thumbnail Fig. 3

Data from the selected events: 28 October 2019, 29 January 2020, and 22 February 2020 from 18:00 to 24:00 UT. In panels a, e, and i, the horizontal magnetic field component Bx is shown. The dips indicate substorm events at the respective stations (NYA – red, LYR – green, HOP – black, BJN – orange, HOR – blue). Panels b, f, and j show the 557.7 nm emissions intensity observed by the LYR ASC in form of a keogram. The bright auroral emissions correspond to times of particle precipitation. Panels c, g, k and d, h, l show σϕ and S4 scintillation index data recorded by the scintillation receivers in the respective stations. They quantify the location, scale, and intensity of plasma structuring.

The observations on 28 October 2019 indicate a substorm event, auroral emissions, and disturbances in the phase scintillation index between around 18:10–19:30 UT and 20:40–21:40 UT (Fig. 3). This long and intense auroral activity can be best viewed from the NYA ASC as shown in Figure 4. Figures 4a4h show a time evolution from when the auroral activity commences to when it fades out. This arc is also observed from the HOR ASC and LYR ASC. Videos of the arc from the NYA and LYR station are shown in the supplementary material (Videos S4 and S5). In Figure 4a at 18:29:23 UT light auroral activity (<30 kR) starts in the southeast quarter of the ASC’s FOV, no elevation of σϕ is observed at this stage. A minute later, at 18:30:23 UT, the auroral activity is at double its intensity (>60 kR) forming a faint arc. No elevation of σϕ values is yet measured. At 18:31:23 UT the auroral intensity is reaching its intensity maximum (>80 kR) and now very strongly elevated σϕ values are observed in the east. The delay between auroral emissions until elevated σϕ values are observed is in this case 2 min, observed in LYR and NYA. The underlying processes causing elevated σϕ values/plasma structuring may come with a time delay related to the recombination rates of the precipitating electrons arriving in the E-region ionosphere. The fast flows of the injected electrons could drive a two-stream instability. The difference in drift velocity between the electrons and ions, which collide with neutrals, could in specific drive the modified two-stream instability, the Farley-Buneman instability (Farley Jr., 1963). Shortly after, at 18:31:38 UT, very strongly elevated σϕ values measured poleward of the established auroral arc (with an intensity still over >80 kR) are observed. Instabilities working specifically at the boundary of the particle stream may be dominant at this point, leading to very localized elevated σϕ values along the poleward boundary. The intensity fluctuates (down to <60 kR), but the σϕ values stay elevated over the next 9 min. At 18:40:23 UT a second arc (with an intensity <40 kR) forms in the center of the ASC image combined with very strongly elevated σϕ. The southern arc is still very intense (>80 kR) with poleward σϕ values very strongly elevated. At 18:45:23 UT the arc in the center intensifies (>60 kR) and moderately elevated σϕ values are observed poleward of the central arc and stronger elevated σϕ values between the arcs. The southern arc has faded out (with an intensity <45 kR). At 18:52:38 UT the arc structure is dissolved and the intensity is decreased to similar values (<60 kR) as at 18:30:23 UT (before we observed elevated σϕ). Occasional very strong σϕ values are still observed alongside strong and moderate σϕ values. This could be due to a “memory effect”: the precipitation has moved away, but the E-region ionosphere has not yet restored its original state and electrons may still recombine and structures persist until the number of excess particles has declined. At 18:54:23 UT, the intensity (<30 kR) has decreased to its starting values (Fig. 4a). However occasional moderately to strongly elevated σϕ values are measured. Eastwards, a low-intensity auroral patch is co-located with a very strongly elevated σϕ value. The E-region ionosphere is still unstable as the structuring process continues even for weak auroral emissions.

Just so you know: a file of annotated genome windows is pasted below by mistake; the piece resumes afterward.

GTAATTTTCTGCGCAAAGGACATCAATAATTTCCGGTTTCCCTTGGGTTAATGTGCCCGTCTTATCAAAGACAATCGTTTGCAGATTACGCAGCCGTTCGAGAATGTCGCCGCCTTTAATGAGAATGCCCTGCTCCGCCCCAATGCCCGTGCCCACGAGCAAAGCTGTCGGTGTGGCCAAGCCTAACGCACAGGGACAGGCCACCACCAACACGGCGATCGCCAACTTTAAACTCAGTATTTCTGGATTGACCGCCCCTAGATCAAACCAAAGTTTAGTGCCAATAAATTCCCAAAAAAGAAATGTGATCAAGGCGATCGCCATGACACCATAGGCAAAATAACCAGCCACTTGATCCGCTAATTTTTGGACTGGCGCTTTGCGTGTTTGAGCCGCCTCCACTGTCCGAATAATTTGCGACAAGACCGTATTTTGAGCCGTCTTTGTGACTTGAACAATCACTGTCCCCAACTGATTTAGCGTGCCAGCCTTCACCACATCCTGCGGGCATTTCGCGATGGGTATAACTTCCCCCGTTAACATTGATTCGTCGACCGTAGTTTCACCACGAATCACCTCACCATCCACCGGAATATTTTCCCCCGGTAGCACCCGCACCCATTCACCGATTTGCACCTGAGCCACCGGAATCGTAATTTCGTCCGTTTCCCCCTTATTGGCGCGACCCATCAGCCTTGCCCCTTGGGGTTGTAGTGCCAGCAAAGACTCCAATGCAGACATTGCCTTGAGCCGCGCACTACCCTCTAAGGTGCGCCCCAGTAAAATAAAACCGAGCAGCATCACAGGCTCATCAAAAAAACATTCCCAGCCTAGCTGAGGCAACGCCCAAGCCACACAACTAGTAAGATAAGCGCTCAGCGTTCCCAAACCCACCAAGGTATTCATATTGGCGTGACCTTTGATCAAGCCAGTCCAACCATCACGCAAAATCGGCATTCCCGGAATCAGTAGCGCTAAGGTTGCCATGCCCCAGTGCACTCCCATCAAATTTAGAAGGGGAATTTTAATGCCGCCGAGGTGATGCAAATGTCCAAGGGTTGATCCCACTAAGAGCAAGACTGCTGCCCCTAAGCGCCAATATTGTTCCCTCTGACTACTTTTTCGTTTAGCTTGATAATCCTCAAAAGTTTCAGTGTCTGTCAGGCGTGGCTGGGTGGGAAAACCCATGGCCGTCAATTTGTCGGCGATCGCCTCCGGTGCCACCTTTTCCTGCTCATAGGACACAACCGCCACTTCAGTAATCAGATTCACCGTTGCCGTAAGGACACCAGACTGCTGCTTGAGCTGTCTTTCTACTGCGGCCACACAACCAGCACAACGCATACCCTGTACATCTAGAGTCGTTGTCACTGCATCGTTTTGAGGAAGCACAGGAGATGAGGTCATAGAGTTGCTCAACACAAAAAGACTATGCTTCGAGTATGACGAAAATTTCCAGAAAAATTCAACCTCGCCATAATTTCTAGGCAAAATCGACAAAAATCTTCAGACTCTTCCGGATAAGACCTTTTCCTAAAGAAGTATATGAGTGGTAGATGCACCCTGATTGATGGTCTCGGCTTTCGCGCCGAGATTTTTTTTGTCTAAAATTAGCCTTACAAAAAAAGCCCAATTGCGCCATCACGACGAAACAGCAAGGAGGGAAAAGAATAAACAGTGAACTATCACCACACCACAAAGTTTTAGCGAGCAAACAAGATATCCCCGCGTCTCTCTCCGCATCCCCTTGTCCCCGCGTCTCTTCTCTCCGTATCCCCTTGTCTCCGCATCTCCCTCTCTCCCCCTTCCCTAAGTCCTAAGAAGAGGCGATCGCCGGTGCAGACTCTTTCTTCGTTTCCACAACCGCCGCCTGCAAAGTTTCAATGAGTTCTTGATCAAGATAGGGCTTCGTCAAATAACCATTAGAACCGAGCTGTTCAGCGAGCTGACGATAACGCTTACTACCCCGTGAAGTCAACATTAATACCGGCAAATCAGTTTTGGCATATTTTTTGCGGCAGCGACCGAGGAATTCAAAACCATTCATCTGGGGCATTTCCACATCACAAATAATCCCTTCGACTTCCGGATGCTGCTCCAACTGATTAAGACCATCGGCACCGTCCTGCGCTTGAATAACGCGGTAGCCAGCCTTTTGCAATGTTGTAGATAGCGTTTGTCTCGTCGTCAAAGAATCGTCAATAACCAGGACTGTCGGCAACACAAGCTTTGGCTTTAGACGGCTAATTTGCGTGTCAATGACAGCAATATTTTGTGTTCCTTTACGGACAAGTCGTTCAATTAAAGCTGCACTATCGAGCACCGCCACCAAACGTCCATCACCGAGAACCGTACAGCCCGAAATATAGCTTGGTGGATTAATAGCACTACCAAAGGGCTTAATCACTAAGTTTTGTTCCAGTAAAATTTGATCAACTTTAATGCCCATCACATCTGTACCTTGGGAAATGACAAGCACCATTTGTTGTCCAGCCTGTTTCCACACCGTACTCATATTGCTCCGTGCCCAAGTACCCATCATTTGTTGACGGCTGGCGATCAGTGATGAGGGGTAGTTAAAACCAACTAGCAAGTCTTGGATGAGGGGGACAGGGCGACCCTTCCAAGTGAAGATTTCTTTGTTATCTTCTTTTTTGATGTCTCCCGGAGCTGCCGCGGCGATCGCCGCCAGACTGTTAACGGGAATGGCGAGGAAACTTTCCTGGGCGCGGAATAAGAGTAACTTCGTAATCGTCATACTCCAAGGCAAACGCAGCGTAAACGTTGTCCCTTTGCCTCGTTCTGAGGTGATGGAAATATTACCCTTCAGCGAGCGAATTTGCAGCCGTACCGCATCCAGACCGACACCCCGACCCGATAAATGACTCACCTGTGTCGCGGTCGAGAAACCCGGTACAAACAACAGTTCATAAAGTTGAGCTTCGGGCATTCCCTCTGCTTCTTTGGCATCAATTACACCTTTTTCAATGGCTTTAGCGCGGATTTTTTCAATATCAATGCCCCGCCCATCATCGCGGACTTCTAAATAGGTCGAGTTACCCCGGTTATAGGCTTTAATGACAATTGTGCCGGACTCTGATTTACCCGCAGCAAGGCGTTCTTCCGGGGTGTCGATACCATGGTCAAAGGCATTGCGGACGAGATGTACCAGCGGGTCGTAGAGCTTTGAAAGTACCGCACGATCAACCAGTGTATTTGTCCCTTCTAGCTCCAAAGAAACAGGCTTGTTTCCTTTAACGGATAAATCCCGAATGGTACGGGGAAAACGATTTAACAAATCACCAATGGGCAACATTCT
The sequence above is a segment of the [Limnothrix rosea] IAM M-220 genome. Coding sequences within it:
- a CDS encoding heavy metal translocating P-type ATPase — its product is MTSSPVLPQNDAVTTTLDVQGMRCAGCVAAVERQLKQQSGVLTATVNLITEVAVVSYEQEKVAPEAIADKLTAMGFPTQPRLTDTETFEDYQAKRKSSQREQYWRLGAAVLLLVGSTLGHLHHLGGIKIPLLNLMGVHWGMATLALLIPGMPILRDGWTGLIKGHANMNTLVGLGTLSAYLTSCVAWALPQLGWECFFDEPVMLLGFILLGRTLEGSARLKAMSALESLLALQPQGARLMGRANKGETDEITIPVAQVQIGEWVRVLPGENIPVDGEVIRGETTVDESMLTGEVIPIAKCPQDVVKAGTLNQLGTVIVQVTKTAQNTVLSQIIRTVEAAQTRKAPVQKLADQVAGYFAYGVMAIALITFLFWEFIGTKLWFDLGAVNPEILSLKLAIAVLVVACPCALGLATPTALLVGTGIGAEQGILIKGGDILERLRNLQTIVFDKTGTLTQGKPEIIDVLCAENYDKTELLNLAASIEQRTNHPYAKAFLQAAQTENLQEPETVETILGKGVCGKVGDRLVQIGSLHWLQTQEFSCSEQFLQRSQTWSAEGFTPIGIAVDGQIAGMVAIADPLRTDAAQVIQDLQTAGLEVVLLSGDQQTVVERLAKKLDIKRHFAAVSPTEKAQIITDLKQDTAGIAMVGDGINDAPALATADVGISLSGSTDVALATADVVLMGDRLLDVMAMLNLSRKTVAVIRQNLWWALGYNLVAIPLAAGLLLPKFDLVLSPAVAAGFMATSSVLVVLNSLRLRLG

thumbnail Fig. 4